But now I've realized that eight of the nine I have available (#2 sold to a local collector) have been or will be out and about in national exhibits this year.  I'm going to extrapolate two things from this astonishing run of luck:  A--  I should probably start playing the lottery, and B-- The work can stand on its own, purely on the strength of the design and execution, apart from the significance it has in Lancaster.  This is a hefty dose of timely encouragement.  I need to finish up my spring gardening so I can get back to more obsessive creativity in the studio.  There are always more and higher mountains to climb!
If you are new here, you can see the whole series on my website, and/or track it back as a work in progress by clicking on "Watt & Shand" under Labels in the right sidebar.  And if you've been following along, many thanks for your continuing interest and support.

May 23, 2011

Vientaine - Art in Embassies Exhibit

 The Art in Embassies exhibit for Vientaine, Laos, including The Organic Garden, is now on line.  You can view my page here, and the entire exhibit here.  It includes work by Sue Benner, Carol Cassidy, Michelle Korte Leccia, Barbara Schneider, and Judith Trager.  Such beautiful work by very talented artists--I am once again thrilled and humbled to be included.
 It's the time of year when I put the rest of my life on hold, as much as possible, and spend time tending my organic garden.  It's a bit challenging this year, as we are having an unprecedented and almost constant string of rainy days, but it's challenging every year.  There's always something--rain, drought, weed or insect infestations, unexplained die-offs, etc.  On the flip side, there are always unexpected pleasures--volunteer plants in just the right places, things that shouldn't have survived the winter but do, a bumper crop of something delicious.  This year the moisture loving plants have exploded with lush growth, and in between showers I wander about and admire them.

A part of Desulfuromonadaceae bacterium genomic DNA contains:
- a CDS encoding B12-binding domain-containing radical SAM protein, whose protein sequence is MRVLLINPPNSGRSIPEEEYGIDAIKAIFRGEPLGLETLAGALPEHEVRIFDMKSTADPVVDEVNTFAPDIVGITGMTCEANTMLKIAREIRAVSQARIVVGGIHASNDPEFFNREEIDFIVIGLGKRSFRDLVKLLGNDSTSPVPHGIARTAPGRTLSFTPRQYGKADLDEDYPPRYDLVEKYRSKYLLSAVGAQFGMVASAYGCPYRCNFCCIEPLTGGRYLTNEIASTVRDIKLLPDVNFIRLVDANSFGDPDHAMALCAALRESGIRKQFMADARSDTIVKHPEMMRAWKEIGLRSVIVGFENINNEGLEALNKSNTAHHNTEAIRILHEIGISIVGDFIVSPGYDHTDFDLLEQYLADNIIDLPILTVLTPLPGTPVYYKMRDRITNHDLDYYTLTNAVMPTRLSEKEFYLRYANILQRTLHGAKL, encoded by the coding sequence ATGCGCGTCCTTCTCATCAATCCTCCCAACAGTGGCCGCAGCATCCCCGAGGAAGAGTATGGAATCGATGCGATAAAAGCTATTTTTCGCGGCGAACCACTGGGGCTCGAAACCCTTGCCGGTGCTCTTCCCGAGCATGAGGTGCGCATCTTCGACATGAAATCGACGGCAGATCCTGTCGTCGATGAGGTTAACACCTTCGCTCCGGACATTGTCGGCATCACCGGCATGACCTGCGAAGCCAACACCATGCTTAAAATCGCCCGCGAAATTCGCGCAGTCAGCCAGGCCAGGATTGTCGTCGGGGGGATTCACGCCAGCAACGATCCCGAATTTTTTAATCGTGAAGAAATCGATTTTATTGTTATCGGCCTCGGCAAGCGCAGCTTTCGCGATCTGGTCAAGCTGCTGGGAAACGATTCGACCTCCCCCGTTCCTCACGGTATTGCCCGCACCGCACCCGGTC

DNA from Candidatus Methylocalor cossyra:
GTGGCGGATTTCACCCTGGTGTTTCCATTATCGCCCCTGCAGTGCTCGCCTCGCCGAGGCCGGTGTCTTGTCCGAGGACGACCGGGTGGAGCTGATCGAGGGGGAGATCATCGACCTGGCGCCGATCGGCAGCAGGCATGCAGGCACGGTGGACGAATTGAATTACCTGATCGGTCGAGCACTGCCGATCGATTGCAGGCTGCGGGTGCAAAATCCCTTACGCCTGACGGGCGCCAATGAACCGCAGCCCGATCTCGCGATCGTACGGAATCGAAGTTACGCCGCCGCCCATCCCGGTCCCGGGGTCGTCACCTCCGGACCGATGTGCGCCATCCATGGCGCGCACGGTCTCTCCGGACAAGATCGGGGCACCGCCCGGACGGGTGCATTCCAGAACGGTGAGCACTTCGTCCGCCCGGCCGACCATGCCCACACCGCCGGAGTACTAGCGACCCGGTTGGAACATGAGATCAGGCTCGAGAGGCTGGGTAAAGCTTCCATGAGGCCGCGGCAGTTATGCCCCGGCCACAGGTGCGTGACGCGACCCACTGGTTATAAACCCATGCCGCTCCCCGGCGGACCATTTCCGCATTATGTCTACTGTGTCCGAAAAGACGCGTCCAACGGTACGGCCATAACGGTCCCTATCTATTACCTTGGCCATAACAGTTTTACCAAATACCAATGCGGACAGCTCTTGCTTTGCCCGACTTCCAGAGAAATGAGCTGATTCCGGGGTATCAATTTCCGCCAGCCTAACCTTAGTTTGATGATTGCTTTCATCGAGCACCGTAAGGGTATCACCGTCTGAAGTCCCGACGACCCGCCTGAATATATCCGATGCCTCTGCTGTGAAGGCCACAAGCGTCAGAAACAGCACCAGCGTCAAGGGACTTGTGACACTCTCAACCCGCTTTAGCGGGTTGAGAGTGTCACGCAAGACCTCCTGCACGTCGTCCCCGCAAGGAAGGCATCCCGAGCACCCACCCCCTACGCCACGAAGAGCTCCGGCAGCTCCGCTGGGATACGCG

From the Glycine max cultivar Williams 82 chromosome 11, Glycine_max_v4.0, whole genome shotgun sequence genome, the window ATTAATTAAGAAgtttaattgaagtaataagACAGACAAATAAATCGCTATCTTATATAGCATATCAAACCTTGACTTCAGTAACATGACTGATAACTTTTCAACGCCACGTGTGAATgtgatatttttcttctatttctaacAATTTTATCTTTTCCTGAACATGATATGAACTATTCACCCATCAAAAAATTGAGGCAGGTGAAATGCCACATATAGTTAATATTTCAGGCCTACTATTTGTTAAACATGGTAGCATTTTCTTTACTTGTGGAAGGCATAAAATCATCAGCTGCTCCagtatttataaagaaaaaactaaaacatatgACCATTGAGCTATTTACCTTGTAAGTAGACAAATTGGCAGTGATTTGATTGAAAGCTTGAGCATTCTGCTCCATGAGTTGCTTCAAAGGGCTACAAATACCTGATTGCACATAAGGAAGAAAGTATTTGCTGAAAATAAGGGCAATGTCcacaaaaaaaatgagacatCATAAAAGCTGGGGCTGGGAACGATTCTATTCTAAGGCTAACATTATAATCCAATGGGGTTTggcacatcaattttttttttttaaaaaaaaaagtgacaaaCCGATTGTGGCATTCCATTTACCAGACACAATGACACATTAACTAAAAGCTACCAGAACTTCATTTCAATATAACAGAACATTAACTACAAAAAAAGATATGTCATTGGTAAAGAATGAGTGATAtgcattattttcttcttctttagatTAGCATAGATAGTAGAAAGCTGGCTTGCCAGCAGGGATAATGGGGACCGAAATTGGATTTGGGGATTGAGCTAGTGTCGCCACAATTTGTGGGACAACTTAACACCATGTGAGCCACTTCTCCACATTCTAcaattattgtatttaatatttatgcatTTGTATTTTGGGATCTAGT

The bulk of my time is spent, however, grubbing out poison ivy, garlic mustard and bindweed, dividing and moving things that have exceeded their space or welcome, spreading mulch, and planting new seeds and starts.  It's hard work, and a very solitary pursuit, as I strive to approximate a certain internal vision of paradise on my suburban lot in life.  It's creating order out of chaos, or more precisely the attempt at creating order, that I find so compelling.

It all translates into my work in fiber, as I start with disparate elements and images, many of them taken from the garden, and merge them into a coherent whole.  I'm not aiming for perfection, either in the garden or in my quilts, but rather for the space where there is enough order and pattern to reassure yet enough chaos and surprise to be of interest.
I am fortunate and appreciative that I have the means to spend time and energy on purely ornamental plants, and that the edibles I grow, while important in my diet, are supplemental to the wholesome food so readily available here in Lancaster County.  I'm hoping that my work in the exhibit in Laos is able to strike a chord with everyone who grows, or admires, or depends upon a garden.  It's a universal theme in any culture.